You might also consider some stretch and strengthen classes. Stretch to open up the hips and strengthen to give your muscles more of the workload, which eases the load on your skeletal structure (bones). Since you mention a ligament injury to your ankle, I would think strengthening that area might be a priority, especially if compensations are affecting your hips. Have you worked with a physical therapist to strengthen that ankle, while considering the impact on your hips (such as an altered gait)? You can probably even find a therapist who is ALSO a personal trainer by searching at ideafit.com or acefitness.org.
In addition to low-impact cardio and strength training, you may want range of motion exercises too. This article from Johns Hopkins Arthritis Center goes into more detail about everything mentioned above, including the need for tailored, specific range of motion activities.
Rest is an integral part of any exercise regimen, arthritis or no! Check with your doctor about creating the right combo of rest time, anti-inflammatory meds, ice, and possibly even meditation.
We’ve had good luck getting specific advice for our exercise-loving bodies by choosing primary care doctors who also value exercise. We’ve had some doctors who wanted to prescribe medicine for our arthritic knees. Their advice was to stop exercising. We switched to doctors who used medication as a last resort and aligned with our preference to keep moving. We are not advocating dumping your doc or ignoring his advice; we are advocating getting into a partnership with your doctor so that he can work WITH you to create a plan that includes exercise.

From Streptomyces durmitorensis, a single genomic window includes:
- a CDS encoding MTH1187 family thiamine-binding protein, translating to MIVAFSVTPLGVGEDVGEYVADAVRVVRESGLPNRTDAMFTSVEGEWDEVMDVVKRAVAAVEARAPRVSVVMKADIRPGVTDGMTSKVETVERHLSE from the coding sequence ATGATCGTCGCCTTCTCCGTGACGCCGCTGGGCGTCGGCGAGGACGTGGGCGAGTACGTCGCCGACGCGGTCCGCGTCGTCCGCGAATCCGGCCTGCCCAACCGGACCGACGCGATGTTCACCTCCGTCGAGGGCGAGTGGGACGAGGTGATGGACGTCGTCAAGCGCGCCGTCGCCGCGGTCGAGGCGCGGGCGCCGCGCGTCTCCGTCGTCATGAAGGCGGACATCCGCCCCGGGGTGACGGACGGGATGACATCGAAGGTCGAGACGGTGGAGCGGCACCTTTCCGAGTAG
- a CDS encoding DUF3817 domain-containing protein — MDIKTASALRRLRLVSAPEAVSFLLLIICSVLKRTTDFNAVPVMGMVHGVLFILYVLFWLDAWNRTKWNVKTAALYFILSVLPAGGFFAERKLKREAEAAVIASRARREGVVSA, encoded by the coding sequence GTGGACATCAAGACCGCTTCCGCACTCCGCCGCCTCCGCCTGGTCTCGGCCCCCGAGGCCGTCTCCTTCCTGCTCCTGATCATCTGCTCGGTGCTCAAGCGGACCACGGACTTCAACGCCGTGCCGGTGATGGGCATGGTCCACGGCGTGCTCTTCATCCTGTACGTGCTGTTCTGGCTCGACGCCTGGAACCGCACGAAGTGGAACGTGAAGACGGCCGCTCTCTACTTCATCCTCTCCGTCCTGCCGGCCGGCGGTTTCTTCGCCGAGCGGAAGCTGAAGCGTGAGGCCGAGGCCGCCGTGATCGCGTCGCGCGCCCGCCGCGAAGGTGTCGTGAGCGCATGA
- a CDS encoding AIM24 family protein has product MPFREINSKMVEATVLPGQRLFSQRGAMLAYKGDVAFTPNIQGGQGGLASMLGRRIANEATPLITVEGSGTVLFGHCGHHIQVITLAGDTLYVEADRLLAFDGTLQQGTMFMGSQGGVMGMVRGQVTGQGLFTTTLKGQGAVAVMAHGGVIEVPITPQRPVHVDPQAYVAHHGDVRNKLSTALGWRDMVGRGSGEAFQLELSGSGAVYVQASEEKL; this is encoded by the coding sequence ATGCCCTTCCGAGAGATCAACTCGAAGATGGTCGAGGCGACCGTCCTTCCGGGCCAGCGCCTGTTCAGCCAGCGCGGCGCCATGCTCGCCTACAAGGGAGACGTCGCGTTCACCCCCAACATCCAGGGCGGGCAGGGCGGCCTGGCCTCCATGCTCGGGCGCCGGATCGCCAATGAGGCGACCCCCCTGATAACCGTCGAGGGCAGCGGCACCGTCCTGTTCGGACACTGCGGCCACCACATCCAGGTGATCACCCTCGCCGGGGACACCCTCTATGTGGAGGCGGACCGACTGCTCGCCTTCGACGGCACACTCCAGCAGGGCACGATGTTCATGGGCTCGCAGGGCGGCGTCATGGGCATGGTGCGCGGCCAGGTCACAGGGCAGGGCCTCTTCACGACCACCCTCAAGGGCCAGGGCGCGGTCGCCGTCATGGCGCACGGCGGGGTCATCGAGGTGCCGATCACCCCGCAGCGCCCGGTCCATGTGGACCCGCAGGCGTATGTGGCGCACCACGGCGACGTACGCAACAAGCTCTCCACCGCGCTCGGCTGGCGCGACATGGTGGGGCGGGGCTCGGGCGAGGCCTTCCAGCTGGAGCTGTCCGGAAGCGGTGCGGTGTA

This quote is from Mayo: “Lack of exercise actually can make your joints even more painful and stiff. Talk to your doctor about how exercise can fit into your current treatment plan. What types of exercises are best for you depends on your type of arthritis and which joints are involved. Your doctor or a physical therapist can work with you to find the best exercise plan to give you the most benefit with the least aggravation of your joint pain.”
As women who are similar to you – arthritic joints, exercise-loving, youthful minds, mid-50s – we know it’s possible to keep moving. We just have to be pickier than we were 30 years ago. There IS a solution, and your positive attitude will be a big part of it! Please keep us posted. Happy dancing.
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The answer is always yes. It’s also “It depends.”
In the group thread I read lots of good advice for this frustrated woman, with people recommending various diets and types of workouts. Yet if we back away from the question, and ponder the underlying assumption, it’s possible she doesn’t need to make any big changes. If she wants to KEEP the weight off once it’s lost, she might just be right on track with her 1 to 1 1/2 pound weekly loss. I’ll make a leap of faith and assume keeping the weight off after her weight loss program is over is her longer-term goal. Which means losing 1 to 1.5 pounds per week might be best.
A few years ago we were asked whether it was safely possible to lose 10 pounds in 4 weeks, and we essentially said it’s reasonable, sustainable and realistic long-term to lose 1.5 – 2 pounds per week if you combine intense cardio with resistance training and a nutritious diet. Of course, that is hard for menopausal women, and our fitness pro colleague Tamara Grand has some spot-on suggestions and resources for staying the nutrition and fitness course once midlife changes everything!